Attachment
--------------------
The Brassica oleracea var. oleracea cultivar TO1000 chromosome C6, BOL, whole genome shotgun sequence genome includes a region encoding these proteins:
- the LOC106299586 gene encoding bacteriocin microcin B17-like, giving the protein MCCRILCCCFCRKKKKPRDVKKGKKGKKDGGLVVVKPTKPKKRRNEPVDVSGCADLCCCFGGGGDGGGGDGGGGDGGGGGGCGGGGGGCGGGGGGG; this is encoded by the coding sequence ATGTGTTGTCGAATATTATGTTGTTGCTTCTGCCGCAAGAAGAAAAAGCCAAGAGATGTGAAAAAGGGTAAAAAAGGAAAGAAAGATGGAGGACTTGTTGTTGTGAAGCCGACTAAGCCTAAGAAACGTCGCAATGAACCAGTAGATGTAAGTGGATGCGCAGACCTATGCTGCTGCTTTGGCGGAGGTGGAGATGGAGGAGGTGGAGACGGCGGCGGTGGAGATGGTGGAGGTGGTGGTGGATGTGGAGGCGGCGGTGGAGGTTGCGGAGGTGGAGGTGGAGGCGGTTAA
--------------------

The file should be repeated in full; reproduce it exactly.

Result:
The Brassica oleracea var. oleracea cultivar TO1000 chromosome C6, BOL, whole genome shotgun sequence genome includes a region encoding these proteins:
- the LOC106299586 gene encoding bacteriocin microcin B17-like, giving the protein MCCRILCCCFCRKKKKPRDVKKGKKGKKDGGLVVVKPTKPKKRRNEPVDVSGCADLCCCFGGGGDGGGGDGGGGDGGGGGGCGGGGGGCGGGGGGG; this is encoded by the coding sequence ATGTGTTGTCGAATATTATGTTGTTGCTTCTGCCGCAAGAAGAAAAAGCCAAGAGATGTGAAAAAGGGTAAAAAAGGAAAGAAAGATGGAGGACTTGTTGTTGTGAAGCCGACTAAGCCTAAGAAACGTCGCAATGAACCAGTAGATGTAAGTGGATGCGCAGACCTATGCTGCTGCTTTGGCGGAGGTGGAGATGGAGGAGGTGGAGACGGCGGCGGTGGAGATGGTGGAGGTGGTGGTGGATGTGGAGGCGGCGGTGGAGGTTGCGGAGGTGGAGGTGGAGGCGGTTAA